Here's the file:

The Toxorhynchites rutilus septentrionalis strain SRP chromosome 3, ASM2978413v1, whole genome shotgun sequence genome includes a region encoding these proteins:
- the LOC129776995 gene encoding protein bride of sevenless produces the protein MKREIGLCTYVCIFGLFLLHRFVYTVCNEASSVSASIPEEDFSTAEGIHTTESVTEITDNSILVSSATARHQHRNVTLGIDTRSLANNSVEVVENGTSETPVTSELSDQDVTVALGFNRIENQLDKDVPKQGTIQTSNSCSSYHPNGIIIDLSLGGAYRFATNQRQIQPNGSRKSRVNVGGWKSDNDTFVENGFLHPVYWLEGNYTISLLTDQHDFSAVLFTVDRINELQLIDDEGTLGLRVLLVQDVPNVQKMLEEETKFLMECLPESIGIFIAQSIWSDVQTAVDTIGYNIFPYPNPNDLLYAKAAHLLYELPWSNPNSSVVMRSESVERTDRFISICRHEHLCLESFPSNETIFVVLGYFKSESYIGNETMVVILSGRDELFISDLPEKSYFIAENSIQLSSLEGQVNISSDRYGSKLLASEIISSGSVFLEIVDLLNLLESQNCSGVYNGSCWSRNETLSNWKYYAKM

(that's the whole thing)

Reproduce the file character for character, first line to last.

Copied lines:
The Toxorhynchites rutilus septentrionalis strain SRP chromosome 3, ASM2978413v1, whole genome shotgun sequence genome includes a region encoding these proteins:
- the LOC129776995 gene encoding protein bride of sevenless produces the protein MKREIGLCTYVCIFGLFLLHRFVYTVCNEASSVSASIPEEDFSTAEGIHTTESVTEITDNSILVSSATARHQHRNVTLGIDTRSLANNSVEVVENGTSETPVTSELSDQDVTVALGFNRIENQLDKDVPKQGTIQTSNSCSSYHPNGIIIDLSLGGAYRFATNQRQIQPNGSRKSRVNVGGWKSDNDTFVENGFLHPVYWLEGNYTISLLTDQHDFSAVLFTVDRINELQLIDDEGTLGLRVLLVQDVPNVQKMLEEETKFLMECLPESIGIFIAQSIWSDVQTAVDTIGYNIFPYPNPNDLLYAKAAHLLYELPWSNPNSSVVMRSESVERTDRFISICRHEHLCLESFPSNETIFVVLGYFKSESYIGNETMVVILSGRDELFISDLPEKSYFIAENSIQLSSLEGQVNISSDRYGSKLLASEIISSGSVFLEIVDLLNLLESQNCSGVYNGSCWSRNETLSNWKYYAKM